No, that's not a misspelled street address, though wouldn't that be a great name for my future goat farm and bakery? You know, some day when I'm rich and I can buy a chunk of land, raise dairy goats (and cows, too, because I love cows) and make all sorts of cheeses? And breads? And other stuff? Sigh.......
As I mentioned in my previous post, I made a batch of chèvre recently. And this time around I saved the whey. I had roughly 3 quarts of it, which I strained and poured into jars and put in the fridge.
Now there are plenty of uses for whey, which is why it shouldn't just disappear down the sink after an afternoon of cheesemaking. You can drink it, pour it on your cereal, feed it to your livestock, and I think I read somewhere that you can feed it to your plants. You can add juice or honey to it to sweeten and flavor it, and I think you can even make soda out of it.
But I decided to use it to make bread. I had mentioned this plan in a previous post, and Kat mentioned that she'd tried doing that but didn't like the resulting bread, but wasn't sure if it was the whey or just a bad batch of bread.
Since using whey in breadmaking is new for me, I figured I'd go with a version of my most tried-and-true bread recipe. I've made it lots of times, so I know it works as a basic bread recipe. I figured it would be a good one to use to try out the whey.
So here is my ingredient list for this batch of bread:
2 cups chèvre whey
2 packets dry active yeast (or two scant tablespoons)
3 tablespoons sugar
2 tablespoons butter, room temperature
1 tablespoon salt
5 cups all-purpose flour (approximately)
Now, actually, when I made this, I started by making a double batch of a starter - I used 4 cups of the whey, four tablespoons of yeast, and 4 cups of flour. I mixed all that together until it was smooth, placed it in a large bowl, covered the bowl with plastic wrap, and let it bubble.
And bubble it did! The original bowl I used was too small, and I just barely managed to transfer the whole mess into a larger bowl before it overflowed. I left the starter to ferment for a day or so before I made the bread. Then, when I was ready to bake, I divided the starter in half, put one half in a glass jar in the fridge for another time, and poured the remaining half in the bowl of my large KA stand mixer.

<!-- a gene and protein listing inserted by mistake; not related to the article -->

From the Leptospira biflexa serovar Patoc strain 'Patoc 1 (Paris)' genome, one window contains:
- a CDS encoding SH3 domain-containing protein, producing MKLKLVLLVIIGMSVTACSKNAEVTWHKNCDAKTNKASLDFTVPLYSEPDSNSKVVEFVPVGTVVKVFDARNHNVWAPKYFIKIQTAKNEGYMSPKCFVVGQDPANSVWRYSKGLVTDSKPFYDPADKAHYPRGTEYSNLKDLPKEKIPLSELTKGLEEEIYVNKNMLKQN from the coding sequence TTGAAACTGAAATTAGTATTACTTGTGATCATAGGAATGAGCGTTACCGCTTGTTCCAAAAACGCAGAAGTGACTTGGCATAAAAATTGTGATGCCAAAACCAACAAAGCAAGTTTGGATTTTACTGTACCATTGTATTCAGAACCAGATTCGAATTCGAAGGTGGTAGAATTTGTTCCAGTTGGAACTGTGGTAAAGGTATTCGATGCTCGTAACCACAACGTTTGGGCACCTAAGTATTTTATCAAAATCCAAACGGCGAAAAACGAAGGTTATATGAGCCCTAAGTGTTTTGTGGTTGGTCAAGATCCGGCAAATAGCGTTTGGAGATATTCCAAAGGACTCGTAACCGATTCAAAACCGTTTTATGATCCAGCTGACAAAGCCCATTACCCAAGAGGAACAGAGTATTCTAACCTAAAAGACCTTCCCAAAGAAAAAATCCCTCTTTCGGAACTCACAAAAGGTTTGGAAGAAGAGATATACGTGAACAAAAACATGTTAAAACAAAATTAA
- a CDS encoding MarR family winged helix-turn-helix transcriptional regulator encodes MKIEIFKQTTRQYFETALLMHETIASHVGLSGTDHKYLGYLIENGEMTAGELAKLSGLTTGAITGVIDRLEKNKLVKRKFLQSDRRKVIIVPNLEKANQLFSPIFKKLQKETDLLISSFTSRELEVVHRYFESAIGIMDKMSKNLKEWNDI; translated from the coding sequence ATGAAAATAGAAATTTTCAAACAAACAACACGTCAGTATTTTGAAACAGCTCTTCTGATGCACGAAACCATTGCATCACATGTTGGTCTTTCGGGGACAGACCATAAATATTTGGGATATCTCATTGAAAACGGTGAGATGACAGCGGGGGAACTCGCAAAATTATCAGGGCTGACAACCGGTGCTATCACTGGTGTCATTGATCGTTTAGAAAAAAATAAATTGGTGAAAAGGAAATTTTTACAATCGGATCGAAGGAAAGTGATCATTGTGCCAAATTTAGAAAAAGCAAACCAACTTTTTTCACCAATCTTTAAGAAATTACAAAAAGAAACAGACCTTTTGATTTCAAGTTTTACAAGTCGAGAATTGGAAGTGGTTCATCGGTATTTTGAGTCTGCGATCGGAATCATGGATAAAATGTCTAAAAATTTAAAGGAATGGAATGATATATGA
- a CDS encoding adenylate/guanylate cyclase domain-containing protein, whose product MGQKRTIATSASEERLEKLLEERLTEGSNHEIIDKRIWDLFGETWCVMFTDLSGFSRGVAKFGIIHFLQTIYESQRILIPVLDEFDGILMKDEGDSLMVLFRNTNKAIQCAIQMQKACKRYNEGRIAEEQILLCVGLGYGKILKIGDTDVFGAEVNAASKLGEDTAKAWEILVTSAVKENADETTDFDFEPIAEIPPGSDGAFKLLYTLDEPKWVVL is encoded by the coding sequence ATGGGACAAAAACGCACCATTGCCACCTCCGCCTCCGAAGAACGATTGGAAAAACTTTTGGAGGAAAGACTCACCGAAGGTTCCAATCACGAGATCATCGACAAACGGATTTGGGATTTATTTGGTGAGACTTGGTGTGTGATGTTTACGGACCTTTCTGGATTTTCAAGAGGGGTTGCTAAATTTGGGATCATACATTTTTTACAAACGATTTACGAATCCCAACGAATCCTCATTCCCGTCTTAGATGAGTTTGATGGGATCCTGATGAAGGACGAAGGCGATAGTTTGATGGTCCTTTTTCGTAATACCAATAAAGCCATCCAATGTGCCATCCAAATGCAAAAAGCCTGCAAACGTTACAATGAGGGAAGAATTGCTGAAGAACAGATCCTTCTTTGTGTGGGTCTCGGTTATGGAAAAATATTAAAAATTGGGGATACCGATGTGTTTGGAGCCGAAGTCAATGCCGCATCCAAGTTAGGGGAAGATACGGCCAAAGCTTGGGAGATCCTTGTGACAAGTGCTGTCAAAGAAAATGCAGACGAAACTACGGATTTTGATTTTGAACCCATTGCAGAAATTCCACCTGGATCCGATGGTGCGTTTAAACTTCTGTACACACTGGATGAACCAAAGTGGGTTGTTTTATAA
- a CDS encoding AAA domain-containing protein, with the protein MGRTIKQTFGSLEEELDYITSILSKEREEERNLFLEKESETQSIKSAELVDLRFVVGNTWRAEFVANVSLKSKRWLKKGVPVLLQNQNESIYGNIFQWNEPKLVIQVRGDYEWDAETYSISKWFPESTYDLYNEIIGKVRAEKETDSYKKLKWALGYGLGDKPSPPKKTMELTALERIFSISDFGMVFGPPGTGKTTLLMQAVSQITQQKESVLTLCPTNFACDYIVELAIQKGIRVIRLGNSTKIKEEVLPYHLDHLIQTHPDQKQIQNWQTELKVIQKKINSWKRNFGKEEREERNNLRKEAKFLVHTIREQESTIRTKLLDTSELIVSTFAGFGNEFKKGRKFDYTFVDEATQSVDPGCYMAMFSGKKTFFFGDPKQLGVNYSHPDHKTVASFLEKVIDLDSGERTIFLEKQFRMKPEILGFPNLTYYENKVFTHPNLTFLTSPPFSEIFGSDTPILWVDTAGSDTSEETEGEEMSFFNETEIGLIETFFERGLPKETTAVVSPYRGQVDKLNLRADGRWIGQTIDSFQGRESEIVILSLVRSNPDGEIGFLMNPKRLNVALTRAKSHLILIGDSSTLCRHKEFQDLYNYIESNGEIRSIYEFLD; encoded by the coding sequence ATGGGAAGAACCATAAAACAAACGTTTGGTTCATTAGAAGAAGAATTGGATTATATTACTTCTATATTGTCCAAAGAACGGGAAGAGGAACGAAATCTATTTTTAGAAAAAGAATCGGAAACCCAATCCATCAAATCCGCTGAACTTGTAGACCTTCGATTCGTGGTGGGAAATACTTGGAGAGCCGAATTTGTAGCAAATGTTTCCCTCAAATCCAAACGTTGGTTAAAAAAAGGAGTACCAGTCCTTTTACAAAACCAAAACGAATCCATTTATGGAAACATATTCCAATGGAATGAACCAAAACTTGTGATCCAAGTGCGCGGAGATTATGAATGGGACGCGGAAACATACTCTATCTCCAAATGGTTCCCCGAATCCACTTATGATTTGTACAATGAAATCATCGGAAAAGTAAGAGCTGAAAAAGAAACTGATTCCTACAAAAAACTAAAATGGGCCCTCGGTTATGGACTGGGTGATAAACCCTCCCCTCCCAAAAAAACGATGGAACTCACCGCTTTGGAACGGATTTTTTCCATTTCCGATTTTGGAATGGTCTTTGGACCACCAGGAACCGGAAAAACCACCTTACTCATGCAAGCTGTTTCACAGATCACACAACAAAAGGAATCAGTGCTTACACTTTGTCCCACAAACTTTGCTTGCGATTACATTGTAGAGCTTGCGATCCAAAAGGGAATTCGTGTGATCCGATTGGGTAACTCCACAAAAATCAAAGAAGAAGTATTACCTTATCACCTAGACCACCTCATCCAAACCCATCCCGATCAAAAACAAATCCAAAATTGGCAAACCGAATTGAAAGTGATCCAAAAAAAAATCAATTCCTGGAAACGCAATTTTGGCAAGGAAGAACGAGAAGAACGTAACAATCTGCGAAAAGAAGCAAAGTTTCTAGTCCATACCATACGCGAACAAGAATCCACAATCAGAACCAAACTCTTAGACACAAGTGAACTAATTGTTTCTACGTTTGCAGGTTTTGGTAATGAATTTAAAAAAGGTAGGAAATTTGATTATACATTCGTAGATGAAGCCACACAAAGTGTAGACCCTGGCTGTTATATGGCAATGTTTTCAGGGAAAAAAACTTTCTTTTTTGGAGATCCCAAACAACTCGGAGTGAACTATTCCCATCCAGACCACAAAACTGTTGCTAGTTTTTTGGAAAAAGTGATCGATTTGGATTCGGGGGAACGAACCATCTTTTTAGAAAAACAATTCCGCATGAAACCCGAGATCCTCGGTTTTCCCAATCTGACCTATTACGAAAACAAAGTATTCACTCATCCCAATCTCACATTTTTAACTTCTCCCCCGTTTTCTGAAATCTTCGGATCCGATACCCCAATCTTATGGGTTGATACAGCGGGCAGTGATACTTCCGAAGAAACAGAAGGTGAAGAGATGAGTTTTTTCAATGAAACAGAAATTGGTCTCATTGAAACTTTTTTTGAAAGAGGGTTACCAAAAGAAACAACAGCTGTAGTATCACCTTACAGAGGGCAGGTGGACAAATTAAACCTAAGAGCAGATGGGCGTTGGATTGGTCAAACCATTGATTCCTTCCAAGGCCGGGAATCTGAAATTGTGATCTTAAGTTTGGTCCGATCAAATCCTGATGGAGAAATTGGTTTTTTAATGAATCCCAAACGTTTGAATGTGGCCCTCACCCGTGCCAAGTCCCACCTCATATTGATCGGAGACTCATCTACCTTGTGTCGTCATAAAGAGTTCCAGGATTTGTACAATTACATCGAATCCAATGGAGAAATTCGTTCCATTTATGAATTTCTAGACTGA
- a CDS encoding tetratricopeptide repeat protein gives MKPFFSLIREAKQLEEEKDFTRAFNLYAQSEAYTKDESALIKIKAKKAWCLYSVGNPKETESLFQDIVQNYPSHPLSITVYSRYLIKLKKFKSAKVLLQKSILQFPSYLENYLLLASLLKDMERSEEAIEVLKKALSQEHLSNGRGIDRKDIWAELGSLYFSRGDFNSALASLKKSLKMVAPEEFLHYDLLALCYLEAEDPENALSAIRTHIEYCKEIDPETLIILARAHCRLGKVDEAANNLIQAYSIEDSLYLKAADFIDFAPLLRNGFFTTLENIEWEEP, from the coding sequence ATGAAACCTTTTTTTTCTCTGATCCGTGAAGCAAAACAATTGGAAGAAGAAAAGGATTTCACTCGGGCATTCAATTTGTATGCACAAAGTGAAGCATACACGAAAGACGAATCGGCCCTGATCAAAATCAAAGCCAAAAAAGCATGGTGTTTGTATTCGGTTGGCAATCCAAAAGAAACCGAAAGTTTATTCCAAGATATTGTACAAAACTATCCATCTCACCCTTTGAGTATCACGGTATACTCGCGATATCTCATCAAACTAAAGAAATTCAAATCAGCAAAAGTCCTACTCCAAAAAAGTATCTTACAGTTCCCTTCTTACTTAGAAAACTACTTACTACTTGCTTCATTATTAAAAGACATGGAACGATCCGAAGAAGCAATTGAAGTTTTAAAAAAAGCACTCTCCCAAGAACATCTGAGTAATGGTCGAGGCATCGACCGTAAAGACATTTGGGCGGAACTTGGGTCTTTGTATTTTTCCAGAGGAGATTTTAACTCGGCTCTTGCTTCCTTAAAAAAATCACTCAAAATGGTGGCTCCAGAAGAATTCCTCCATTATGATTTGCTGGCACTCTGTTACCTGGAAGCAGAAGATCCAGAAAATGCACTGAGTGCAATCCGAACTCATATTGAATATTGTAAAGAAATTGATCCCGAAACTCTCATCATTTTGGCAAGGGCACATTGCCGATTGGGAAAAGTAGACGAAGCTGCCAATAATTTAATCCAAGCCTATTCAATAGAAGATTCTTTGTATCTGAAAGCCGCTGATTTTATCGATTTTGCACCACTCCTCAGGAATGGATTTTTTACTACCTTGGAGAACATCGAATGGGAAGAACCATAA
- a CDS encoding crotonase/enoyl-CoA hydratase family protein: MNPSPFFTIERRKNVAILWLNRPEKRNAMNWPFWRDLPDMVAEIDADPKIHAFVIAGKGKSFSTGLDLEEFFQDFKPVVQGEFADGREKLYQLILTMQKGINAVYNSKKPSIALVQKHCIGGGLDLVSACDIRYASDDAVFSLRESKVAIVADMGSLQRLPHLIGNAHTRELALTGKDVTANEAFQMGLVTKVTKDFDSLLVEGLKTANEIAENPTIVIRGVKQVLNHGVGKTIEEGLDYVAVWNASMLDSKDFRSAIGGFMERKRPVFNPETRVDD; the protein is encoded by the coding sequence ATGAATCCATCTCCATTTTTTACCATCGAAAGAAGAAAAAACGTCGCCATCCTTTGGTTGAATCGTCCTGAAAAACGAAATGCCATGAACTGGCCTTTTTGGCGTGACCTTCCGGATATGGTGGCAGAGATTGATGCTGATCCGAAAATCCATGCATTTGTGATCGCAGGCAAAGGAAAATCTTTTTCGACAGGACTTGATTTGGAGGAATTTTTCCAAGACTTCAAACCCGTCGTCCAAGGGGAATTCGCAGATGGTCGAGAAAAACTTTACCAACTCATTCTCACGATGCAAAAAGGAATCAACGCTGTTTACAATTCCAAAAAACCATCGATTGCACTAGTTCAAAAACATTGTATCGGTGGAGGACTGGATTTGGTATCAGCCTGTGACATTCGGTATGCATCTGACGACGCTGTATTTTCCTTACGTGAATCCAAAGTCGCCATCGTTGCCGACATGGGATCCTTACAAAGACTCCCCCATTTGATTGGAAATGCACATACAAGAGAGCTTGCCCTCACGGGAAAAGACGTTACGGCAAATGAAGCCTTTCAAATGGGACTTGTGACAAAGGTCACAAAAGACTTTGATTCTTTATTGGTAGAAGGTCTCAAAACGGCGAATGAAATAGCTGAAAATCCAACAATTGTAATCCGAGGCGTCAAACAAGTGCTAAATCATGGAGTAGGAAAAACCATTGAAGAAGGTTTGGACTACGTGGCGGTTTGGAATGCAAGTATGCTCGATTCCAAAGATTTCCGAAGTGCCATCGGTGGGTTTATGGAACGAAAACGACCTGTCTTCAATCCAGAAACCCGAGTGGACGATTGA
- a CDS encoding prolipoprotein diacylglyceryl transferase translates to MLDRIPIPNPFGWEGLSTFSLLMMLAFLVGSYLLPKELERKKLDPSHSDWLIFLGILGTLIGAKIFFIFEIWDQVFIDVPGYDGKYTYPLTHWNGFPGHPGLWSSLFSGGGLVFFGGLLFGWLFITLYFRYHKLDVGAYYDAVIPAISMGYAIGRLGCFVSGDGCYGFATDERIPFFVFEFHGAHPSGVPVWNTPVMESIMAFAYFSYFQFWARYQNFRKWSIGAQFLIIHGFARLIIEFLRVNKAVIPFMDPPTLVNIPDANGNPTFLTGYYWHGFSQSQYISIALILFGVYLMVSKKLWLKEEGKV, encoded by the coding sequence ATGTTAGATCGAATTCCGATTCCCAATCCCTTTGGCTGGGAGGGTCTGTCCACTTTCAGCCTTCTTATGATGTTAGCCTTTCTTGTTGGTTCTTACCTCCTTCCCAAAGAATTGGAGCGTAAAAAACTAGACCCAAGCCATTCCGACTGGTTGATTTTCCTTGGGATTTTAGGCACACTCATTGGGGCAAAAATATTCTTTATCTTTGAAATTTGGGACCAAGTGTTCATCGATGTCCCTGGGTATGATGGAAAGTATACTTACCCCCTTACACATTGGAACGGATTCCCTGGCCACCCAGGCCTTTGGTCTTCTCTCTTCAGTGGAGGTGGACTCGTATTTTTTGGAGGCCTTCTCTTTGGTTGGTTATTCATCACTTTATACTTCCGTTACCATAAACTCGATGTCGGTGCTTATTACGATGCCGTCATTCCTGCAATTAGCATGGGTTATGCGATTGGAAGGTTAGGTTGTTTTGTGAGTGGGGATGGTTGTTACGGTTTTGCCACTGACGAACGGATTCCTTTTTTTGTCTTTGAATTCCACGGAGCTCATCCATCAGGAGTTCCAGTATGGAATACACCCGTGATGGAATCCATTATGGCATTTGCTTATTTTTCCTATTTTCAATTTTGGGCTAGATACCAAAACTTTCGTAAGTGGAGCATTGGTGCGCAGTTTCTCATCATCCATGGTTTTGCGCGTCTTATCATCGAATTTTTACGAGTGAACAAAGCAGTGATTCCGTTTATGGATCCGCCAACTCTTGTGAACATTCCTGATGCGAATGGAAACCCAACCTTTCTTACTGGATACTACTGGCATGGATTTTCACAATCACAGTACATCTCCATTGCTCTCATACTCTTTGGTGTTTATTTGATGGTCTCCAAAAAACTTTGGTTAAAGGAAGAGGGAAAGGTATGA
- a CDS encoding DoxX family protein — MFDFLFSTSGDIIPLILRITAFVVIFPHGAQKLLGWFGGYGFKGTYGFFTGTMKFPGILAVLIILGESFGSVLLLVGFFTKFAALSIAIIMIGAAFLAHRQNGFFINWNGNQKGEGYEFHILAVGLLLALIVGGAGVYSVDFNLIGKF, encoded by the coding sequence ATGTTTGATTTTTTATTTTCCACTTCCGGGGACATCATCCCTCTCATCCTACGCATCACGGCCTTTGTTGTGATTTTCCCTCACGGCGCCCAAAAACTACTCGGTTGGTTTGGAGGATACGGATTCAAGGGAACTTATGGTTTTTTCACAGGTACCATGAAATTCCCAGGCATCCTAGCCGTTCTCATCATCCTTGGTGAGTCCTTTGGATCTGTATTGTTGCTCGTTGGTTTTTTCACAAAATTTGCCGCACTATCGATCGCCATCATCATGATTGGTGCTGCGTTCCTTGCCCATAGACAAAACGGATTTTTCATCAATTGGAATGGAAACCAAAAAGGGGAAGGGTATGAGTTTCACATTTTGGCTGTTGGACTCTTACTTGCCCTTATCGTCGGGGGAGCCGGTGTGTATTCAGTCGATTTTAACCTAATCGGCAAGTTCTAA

So basically what I had (if you're using the recipe above) is the whey, the yeast, and part of the flour. I added the sugar and butter and another 2 cups of flour and the salt, and mixed that for about ten minutes on medium-low speed using the paddle attachment until it was smooth. Then I switched to the dough hook and added more flour, in quarter cup increments, until I had a smooth, elastic dough.
I put that in a bowl, covered it with plastic, and left it to rise til doubled - about an hour and a half or so. I turned the risen dough out onto the counter, pressed the bubbles out, kneaded it for a minute or two, then put it back in the bowl for a second rise.
After the second rise, I divided the dough in half, shaped it into loaves, and put each loaf in a greased, standard sized loaf pan. I covered the two pans with plastic and let the dough rise until it was about even with the tops of the pans. While this was rising, I preheated the oven to 375 degrees F.
I baked the loaves for about 35-40 minutes - until they were golden brown.
The bread smelled great, though a little alcoholy, which concerned me a bit. The kids begged for bread before it was really finished cooling, so I sliced some off (it still smelled of fermentation) and made them each a grilled cheese sandwich. The sandwiches were devoured without complaint, so I figured the bread was okay.
And once the loaves had really finished cooling, they tasted fine. The bread was very moist, so maybe I could have baked it a bit longer, or maybe that's just the nature of the beast.
I'll be making more today, and I'll let you know how that comes out, but so far, I'm happy with using the whey for my bread. Yay!